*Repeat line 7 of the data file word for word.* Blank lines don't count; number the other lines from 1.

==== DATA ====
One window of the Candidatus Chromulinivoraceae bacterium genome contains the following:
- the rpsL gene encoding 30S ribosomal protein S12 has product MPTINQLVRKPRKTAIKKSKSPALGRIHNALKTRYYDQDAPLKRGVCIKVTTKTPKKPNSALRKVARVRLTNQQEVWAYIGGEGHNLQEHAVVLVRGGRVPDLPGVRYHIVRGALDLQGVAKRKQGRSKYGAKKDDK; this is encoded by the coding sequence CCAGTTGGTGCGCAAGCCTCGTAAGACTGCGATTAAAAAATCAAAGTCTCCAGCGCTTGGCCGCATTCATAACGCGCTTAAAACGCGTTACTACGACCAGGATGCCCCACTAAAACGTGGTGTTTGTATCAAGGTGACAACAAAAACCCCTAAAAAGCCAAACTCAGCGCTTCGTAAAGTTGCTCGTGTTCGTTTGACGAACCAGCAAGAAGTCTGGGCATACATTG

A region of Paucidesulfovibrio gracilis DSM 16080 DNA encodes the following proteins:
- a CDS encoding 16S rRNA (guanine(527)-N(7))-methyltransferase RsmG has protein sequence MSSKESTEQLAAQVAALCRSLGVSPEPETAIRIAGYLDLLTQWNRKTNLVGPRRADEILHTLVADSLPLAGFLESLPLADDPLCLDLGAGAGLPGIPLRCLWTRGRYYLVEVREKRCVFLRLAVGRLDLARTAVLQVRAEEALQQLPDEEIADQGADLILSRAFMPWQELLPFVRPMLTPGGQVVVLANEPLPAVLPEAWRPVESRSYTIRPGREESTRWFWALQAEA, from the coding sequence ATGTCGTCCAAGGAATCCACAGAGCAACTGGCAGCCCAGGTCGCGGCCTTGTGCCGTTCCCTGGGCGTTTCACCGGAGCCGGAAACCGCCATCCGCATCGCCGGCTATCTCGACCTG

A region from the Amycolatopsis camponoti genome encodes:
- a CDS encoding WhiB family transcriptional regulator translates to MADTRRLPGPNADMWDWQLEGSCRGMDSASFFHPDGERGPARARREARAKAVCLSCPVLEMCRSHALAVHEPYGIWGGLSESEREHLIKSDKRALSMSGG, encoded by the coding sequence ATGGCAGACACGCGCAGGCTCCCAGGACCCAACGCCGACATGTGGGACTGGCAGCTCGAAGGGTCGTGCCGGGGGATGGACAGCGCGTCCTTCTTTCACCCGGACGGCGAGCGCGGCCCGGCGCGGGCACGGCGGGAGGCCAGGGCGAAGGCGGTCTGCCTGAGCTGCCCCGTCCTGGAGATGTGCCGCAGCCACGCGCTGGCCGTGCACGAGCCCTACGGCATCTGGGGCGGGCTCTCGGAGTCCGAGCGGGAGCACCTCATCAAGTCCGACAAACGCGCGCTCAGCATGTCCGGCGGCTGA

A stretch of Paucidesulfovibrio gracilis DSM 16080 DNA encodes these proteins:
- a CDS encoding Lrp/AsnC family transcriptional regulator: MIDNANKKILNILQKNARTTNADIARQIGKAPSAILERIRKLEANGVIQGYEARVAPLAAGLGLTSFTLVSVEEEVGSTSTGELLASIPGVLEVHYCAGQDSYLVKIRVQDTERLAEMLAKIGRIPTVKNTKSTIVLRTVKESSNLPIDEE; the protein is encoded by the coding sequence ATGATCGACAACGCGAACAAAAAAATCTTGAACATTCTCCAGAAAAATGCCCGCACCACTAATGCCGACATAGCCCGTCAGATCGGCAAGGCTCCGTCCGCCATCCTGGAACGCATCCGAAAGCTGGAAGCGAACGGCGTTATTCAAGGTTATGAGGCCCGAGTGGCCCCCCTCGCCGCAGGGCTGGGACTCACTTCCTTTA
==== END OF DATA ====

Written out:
A stretch of Paucidesulfovibrio gracilis DSM 16080 DNA encodes these proteins: